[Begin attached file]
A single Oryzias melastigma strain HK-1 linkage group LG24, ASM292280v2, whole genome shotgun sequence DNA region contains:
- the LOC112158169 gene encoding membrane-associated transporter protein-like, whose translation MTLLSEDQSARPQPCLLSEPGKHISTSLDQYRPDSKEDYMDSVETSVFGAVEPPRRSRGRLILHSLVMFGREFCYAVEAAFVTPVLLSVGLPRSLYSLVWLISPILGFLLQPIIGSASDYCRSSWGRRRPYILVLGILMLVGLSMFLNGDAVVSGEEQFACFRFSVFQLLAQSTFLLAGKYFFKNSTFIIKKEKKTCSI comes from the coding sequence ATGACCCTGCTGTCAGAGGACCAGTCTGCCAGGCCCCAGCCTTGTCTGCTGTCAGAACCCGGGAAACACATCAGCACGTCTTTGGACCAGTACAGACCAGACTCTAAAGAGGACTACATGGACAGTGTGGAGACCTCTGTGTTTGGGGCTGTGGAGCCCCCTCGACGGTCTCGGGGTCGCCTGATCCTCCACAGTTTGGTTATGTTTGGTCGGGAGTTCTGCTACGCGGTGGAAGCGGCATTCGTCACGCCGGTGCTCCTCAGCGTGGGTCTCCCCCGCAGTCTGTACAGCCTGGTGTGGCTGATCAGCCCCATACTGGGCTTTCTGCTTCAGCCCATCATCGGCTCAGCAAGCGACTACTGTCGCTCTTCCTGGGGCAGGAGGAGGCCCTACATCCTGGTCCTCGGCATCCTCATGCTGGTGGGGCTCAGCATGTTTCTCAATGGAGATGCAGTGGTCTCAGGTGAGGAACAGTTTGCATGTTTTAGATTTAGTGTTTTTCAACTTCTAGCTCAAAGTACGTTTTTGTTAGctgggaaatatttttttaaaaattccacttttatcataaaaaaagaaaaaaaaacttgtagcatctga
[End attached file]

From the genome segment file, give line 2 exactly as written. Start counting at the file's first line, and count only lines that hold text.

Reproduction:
- the LOC112158169 gene encoding membrane-associated transporter protein-like, whose translation MTLLSEDQSARPQPCLLSEPGKHISTSLDQYRPDSKEDYMDSVETSVFGAVEPPRRSRGRLILHSLVMFGREFCYAVEAAFVTPVLLSVGLPRSLYSLVWLISPILGFLLQPIIGSASDYCRSSWGRRRPYILVLGILMLVGLSMFLNGDAVVSGEEQFACFRFSVFQLLAQSTFLLAGKYFFKNSTFIIKKEKKTCSI comes from the coding sequence ATGACCCTGCTGTCAGAGGACCAGTCTGCCAGGCCCCAGCCTTGTCTGCTGTCAGAACCCGGGAAACACATCAGCACGTCTTTGGACCAGTACAGACCAGACTCTAAAGAGGACTACATGGACAGTGTGGAGACCTCTGTGTTTGGGGCTGTGGAGCCCCCTCGACGGTCTCGGGGTCGCCTGATCCTCCACAGTTTGGTTATGTTTGGTCGGGAGTTCTGCTACGCGGTGGAAGCGGCATTCGTCACGCCGGTGCTCCTCAGCGTGGGTCTCCCCCGCAGTCTGTACAGCCTGGTGTGGCTGATCAGCCCCATACTGGGCTTTCTGCTTCAGCCCATCATCGGCTCAGCAAGCGACTACTGTCGCTCTTCCTGGGGCAGGAGGAGGCCCTACATCCTGGTCCTCGGCATCCTCATGCTGGTGGGGCTCAGCATGTTTCTCAATGGAGATGCAGTGGTCTCAGGTGAGGAACAGTTTGCATGTTTTAGATTTAGTGTTTTTCAACTTCTAGCTCAAAGTACGTTTTTGTTAGctgggaaatatttttttaaaaattccacttttatcataaaaaaagaaaaaaaaacttgtagcatctga